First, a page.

Plans submitted for £14 million housing estate in South Normanton

Housebuilder Honey has submitted plans for a £14 million development which would see 50 homes built in South Normanton.
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A planning application has been submitted to Bolsover Council seeking permission to build the two, three and four-bedroom homes on Lees Lane.

If given the go ahead by the Council, Honey will start work in spring, with the first residents expected to move into their new homes this December.

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The estate, called Amber, would feature 14 house types with prices starting from £184,950 for a two-bedroom mid-terrace home.

An artist's impression of how the new devlopment might lookAn artist's impression of how the new devlopment might look
An artist's impression of how the new devlopment might look
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Mark Mitchell, Honey founder and former Avant Homes chief executive officer, said: “We have worked hard to ensure all our homes will provide buyers with an ideal combination of style, substance and sustainability.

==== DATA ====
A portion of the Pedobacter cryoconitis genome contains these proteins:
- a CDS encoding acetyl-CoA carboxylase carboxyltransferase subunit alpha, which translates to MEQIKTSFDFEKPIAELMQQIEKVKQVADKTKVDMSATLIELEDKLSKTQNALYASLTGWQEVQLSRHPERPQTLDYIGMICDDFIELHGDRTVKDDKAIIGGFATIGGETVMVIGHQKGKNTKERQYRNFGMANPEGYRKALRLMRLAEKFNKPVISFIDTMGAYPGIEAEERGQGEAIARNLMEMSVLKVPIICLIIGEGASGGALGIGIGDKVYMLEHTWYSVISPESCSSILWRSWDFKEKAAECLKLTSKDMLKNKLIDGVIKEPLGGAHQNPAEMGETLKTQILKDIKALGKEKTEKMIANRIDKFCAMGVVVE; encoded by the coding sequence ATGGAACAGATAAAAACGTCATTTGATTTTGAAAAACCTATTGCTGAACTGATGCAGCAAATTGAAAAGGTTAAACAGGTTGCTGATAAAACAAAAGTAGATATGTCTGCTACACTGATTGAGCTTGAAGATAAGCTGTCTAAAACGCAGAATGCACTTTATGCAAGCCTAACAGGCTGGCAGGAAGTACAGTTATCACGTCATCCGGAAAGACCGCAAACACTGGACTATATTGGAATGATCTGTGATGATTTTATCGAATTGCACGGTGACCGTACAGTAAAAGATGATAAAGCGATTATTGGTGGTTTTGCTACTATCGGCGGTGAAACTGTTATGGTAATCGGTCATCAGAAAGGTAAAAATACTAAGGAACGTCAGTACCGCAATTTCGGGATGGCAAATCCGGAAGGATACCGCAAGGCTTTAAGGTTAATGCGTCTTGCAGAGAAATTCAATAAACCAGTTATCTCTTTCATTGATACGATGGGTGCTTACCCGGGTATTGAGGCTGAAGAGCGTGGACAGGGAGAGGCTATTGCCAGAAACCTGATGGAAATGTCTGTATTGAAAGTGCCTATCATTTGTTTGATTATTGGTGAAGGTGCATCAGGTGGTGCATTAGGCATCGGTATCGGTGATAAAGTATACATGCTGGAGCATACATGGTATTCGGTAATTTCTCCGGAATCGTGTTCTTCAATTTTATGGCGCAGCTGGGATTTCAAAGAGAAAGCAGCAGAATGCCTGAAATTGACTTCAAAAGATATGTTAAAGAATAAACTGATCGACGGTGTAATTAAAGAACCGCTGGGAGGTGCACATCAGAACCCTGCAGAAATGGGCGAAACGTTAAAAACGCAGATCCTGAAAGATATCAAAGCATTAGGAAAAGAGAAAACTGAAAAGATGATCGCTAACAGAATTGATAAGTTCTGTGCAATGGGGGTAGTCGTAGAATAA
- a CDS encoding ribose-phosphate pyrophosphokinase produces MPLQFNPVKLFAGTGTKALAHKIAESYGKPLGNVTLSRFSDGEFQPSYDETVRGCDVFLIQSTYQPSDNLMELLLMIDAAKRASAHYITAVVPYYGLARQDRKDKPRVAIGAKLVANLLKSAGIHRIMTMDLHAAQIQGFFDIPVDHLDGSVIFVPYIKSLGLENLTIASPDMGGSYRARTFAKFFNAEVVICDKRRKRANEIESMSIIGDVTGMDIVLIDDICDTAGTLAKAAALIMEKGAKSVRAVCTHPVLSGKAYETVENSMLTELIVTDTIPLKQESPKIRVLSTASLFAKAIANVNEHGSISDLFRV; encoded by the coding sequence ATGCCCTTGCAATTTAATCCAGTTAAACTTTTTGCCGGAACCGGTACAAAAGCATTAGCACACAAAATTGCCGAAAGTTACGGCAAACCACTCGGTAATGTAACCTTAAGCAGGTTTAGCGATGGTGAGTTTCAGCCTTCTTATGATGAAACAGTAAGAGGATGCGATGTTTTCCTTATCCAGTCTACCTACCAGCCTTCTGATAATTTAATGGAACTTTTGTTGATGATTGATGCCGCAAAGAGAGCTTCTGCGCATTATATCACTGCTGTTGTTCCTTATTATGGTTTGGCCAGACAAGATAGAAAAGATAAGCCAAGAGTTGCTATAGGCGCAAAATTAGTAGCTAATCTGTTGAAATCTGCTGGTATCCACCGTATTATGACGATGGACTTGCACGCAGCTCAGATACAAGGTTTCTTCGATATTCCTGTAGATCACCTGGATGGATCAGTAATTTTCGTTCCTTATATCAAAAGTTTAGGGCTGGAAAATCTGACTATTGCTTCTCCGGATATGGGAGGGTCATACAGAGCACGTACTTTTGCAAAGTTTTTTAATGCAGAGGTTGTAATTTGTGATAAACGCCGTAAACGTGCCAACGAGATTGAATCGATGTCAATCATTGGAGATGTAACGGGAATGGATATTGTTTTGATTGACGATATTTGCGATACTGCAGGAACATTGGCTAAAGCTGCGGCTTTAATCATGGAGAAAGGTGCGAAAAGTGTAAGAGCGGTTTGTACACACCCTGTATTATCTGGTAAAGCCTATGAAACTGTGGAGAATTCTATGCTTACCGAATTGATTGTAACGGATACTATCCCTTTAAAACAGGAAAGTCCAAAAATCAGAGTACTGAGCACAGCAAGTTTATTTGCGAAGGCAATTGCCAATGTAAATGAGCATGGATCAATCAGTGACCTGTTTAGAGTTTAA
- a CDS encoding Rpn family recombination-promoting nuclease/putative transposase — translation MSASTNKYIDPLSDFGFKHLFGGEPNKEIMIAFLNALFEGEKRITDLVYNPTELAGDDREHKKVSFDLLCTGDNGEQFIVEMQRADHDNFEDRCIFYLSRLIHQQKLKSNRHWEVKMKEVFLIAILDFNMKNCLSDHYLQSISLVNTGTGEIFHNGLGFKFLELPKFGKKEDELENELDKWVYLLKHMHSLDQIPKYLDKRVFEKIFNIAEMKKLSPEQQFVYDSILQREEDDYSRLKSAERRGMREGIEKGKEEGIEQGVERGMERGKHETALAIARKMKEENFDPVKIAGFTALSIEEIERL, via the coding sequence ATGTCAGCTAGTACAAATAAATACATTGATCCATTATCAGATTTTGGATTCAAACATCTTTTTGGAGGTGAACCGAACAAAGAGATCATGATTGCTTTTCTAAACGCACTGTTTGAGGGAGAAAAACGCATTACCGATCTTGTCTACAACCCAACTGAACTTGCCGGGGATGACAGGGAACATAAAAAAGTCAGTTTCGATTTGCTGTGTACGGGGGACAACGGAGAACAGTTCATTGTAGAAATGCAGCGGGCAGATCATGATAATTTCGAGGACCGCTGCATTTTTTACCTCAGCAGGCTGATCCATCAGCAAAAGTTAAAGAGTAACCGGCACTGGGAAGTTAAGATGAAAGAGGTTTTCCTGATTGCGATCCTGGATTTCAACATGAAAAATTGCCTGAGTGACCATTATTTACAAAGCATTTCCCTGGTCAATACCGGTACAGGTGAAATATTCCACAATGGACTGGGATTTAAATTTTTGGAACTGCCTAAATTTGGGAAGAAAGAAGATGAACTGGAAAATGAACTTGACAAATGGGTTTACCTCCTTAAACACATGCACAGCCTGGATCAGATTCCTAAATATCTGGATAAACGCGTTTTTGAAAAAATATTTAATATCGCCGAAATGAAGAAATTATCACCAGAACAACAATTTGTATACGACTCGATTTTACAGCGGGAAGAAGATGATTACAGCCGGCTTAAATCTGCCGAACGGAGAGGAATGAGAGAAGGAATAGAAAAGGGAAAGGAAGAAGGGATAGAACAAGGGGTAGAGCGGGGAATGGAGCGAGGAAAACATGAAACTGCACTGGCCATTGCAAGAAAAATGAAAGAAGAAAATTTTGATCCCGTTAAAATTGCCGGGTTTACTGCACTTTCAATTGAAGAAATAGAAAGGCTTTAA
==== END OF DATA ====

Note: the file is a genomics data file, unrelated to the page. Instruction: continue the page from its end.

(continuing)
“We know there is strong demand for high-quality, high-specification new homes in South Normanton, so are pleased to submit our plans for consideration by the council.”

However, the plans have met some objections.

Resident David Marriott said: “I see from the letter that ‘the main site access’ is still on Lees Lane. This imbecilic decision will live to be regretted by the good people of Lees Lane, but not alas by the members of the planning committee.

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“I would suggest this folly be corrected. It is difficult enough to drive to and from Lees Lane now, without having to reverse or manoeuvre to allow traffic through. I won't, however, hold my breath waiting for a sensible decision to be made.”

Keith Beswick, Derbyshire Police crime officer, also suggested changes after highlighting some safety concerns.

He said: “A short section of what is described as an informal footpath has been introduced to link the site entrance to a terminating road head within the site, whereas previously the road design was circular.

“The proposed path runs very close to private curtilage, through a shared semi-private driveway, and bisects the boundaries of new housing and the retained farmhouse.

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“At best the path muddles the hierarchy of space here, introducing open foot movement through what was previously private enclosed space, and at worst the route will become a generator of nuisance for the new and existing plots close by. I accept the route presents a more convenient route for some inner plots, but consider the drawbacks outweigh the advantages.”

A decision is expected by the end of March.